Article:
WRDA 2016‎ Includes Major Wins for Louisiana, Vitter Says

U.S. Senator David Vitter has issued the following statement regarding yesterday’s passage of the Water Resources Development Act of 2016 (WRDA) out of the U.S. Senate.

WRDA 2016 will help improve flood control, water infrastructure development and coastal hurricane protection throughout Louisiana.

After yesterday’s overwhelmingly bipartisan passage, the legislation will head to the House of Representatives, who could vote on the legislation next week.

“Louisianians will always be facing natural disasters, so we should be taking every possible action to ensure that flood protection projects get constructed,” said Vitter.

“WRDA 2016 will help facilitate those aggressive, proactive measures by holding the Army Corps accountable to delivering projects on time, giving local officials the authority they need to bypass unnecessary red tape, and creating real, good-paying jobs to complete projects – like the Comite River Diversion – that will grow Louisiana’s economy.”

Vitter was instrumental in the construction of WRDA 2016 and successfully included several important provisions that will directly benefit Louisiana, including:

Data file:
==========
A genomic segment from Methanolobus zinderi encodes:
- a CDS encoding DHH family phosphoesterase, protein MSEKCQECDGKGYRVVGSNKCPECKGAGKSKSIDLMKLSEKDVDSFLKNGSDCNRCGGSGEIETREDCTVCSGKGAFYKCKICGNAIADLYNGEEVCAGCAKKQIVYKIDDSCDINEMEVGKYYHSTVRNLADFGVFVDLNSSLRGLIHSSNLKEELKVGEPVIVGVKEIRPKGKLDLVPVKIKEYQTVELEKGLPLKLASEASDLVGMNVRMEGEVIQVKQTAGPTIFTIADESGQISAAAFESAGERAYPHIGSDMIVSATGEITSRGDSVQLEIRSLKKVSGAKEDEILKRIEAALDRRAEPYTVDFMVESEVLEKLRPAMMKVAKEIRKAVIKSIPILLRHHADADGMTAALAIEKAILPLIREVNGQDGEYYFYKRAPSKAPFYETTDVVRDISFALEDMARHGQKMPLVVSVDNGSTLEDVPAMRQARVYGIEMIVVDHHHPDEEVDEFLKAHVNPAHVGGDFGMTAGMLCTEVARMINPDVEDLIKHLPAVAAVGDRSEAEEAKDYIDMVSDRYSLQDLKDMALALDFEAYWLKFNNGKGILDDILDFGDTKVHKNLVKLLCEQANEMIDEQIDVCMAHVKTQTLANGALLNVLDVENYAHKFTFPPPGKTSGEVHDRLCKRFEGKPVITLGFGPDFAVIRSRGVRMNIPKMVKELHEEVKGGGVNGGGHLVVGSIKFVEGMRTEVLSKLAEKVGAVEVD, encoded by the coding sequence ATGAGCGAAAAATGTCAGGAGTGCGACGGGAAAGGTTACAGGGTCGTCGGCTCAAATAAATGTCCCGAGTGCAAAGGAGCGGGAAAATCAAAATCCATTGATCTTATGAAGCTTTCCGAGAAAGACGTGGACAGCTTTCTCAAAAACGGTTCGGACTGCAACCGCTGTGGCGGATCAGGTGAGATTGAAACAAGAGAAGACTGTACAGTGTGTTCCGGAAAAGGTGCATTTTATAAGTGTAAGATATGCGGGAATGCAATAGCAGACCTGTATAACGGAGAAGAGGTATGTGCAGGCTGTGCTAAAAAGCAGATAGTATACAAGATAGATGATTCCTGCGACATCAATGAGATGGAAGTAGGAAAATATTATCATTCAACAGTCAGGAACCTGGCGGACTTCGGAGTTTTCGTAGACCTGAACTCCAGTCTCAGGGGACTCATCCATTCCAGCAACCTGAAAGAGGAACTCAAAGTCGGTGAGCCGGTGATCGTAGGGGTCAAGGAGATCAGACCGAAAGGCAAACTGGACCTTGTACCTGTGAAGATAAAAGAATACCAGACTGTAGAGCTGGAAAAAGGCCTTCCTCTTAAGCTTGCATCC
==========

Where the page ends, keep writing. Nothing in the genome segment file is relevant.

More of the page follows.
• Authorization of the West Shore Lake Pontchartrain Hurricane Protection Project and the Southwest Coastal Louisiana Hurricane Protection Project, which will provide necessary protection for residents outside the New Orleans Hurricane Protection System along the Interstate 10 corridor and throughout communities in Southwest Louisiana;
  • Authorization for reconstructing the aging Calcasieu Lock, ensuring safe, reliable transportation along the Gulf Intracoastal Waterway, one of the nation’s most vital shipping lanes;
  • Reforms to the Harbor Maintenance Trust Fund that extend vital programs for those ports that move much of the nation’s energy commodities, modernize cost-shares to maintain the nation’s competitive advantage in the global economy, and also provide for additional operation and maintenance needs for small, agricultural ports along the Mississippi River;
  • Authority for ports to get limited reimbursement for maintenance they perform using their own equipment on federal navigation channels to help clear the bureaucratic log jam in routine maintenance and operation of Louisiana waterways;
  • Provisions that increase the beneficial use of dredged material, which is critically important for the restoration of the coast – including the placement of dredged material in a location other than the least cost alternative;
  • Provisions that allow local flood protection authorities to increase the level of protection after a disaster and rehabilitate existing levees to provide the authorized level of protection and meet the National Flood Insurance Program requirements;
  • Provisions that allow locals to get credit for money they spend for operations and maintenance of multipurpose protection structures and work they’ve already completed on coastal restoration projects;
  • Studies to look at improvements to the Mississippi River and flood protection and ecosystem restoration for St. Tammany Parish.